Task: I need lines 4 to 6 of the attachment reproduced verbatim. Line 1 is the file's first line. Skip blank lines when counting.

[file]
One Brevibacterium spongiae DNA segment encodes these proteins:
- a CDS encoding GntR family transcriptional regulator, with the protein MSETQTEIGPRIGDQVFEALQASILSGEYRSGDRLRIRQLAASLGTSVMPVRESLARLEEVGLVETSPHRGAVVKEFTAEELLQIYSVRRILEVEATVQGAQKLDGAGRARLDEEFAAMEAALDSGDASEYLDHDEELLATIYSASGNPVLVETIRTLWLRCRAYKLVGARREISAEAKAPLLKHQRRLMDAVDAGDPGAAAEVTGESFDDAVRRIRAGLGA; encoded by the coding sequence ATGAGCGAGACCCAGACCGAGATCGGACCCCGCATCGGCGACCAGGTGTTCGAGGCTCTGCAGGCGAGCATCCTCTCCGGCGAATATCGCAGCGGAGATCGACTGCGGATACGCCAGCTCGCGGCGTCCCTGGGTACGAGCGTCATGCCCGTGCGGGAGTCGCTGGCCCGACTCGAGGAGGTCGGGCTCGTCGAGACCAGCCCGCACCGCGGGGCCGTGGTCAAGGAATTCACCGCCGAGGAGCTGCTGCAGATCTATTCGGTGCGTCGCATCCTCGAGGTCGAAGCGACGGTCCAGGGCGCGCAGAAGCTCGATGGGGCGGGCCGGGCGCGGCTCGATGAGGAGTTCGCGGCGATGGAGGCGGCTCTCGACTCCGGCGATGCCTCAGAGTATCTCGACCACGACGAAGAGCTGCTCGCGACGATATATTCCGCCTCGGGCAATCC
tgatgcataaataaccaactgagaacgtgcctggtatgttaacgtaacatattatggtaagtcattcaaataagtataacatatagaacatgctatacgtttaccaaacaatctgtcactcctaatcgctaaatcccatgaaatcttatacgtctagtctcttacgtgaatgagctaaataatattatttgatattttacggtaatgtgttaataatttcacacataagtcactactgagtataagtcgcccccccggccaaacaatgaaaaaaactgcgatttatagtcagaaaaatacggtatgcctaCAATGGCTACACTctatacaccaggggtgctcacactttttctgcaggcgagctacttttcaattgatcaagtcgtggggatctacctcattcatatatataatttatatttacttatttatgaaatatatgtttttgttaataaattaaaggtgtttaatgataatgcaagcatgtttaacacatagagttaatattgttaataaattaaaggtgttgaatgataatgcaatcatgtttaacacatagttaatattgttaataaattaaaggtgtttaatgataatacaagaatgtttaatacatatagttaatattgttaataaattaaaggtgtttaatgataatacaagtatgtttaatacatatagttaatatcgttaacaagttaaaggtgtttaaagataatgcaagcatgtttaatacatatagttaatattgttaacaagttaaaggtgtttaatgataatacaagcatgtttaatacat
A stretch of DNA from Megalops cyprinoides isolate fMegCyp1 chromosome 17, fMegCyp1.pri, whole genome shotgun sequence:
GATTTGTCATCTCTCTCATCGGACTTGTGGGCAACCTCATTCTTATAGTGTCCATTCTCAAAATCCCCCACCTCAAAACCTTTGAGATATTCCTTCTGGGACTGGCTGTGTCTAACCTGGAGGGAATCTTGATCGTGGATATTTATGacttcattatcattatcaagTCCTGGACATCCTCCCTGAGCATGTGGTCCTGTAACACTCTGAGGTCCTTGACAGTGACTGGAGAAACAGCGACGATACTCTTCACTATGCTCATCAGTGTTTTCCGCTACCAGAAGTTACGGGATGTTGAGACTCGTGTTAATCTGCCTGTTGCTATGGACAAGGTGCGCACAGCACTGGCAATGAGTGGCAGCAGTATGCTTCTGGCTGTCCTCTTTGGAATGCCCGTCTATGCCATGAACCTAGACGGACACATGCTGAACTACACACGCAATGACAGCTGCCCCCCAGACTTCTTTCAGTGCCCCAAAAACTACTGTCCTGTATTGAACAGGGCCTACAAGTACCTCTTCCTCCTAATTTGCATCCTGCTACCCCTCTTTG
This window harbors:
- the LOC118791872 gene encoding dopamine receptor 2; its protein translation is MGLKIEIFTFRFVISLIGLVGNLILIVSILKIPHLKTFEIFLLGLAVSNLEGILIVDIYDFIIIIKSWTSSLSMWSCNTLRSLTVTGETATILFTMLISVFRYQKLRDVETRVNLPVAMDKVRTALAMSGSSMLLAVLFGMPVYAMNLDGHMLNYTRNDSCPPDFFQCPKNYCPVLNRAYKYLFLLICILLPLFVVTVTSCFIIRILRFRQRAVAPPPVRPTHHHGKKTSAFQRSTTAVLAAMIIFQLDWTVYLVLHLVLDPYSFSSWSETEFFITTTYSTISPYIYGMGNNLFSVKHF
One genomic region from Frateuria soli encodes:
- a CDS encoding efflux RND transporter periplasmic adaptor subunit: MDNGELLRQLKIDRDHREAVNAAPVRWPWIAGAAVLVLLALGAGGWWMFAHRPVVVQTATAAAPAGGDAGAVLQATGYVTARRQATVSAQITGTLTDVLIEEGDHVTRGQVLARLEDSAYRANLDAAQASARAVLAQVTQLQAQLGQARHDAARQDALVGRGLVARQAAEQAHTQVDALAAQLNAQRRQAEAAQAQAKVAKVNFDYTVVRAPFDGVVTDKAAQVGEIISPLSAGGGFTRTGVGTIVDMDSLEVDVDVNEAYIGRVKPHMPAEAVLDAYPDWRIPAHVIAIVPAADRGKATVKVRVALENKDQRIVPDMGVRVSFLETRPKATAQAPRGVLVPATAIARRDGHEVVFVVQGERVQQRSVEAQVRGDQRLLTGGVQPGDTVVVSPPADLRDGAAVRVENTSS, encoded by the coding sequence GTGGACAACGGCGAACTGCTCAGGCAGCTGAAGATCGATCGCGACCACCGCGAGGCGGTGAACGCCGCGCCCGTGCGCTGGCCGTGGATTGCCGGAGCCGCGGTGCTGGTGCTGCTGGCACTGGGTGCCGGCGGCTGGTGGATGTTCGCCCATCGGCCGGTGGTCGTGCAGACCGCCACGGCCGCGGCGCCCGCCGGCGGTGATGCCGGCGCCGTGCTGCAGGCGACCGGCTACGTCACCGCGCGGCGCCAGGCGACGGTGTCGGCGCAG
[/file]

A stretch of DNA from Megalops cyprinoides isolate fMegCyp1 chromosome 17, fMegCyp1.pri, whole genome shotgun sequence:
GATTTGTCATCTCTCTCATCGGACTTGTGGGCAACCTCATTCTTATAGTGTCCATTCTCAAAATCCCCCACCTCAAAACCTTTGAGATATTCCTTCTGGGACTGGCTGTGTCTAACCTGGAGGGAATCTTGATCGTGGATATTTATGacttcattatcattatcaagTCCTGGACATCCTCCCTGAGCATGTGGTCCTGTAACACTCTGAGGTCCTTGACAGTGACTGGAGAAACAGCGACGATACTCTTCACTATGCTCATCAGTGTTTTCCGCTACCAGAAGTTACGGGATGTTGAGACTCGTGTTAATCTGCCTGTTGCTATGGACAAGGTGCGCACAGCACTGGCAATGAGTGGCAGCAGTATGCTTCTGGCTGTCCTCTTTGGAATGCCCGTCTATGCCATGAACCTAGACGGACACATGCTGAACTACACACGCAATGACAGCTGCCCCCCAGACTTCTTTCAGTGCCCCAAAAACTACTGTCCTGTATTGAACAGGGCCTACAAGTACCTCTTCCTCCTAATTTGCATCCTGCTACCCCTCTTTG
This window harbors: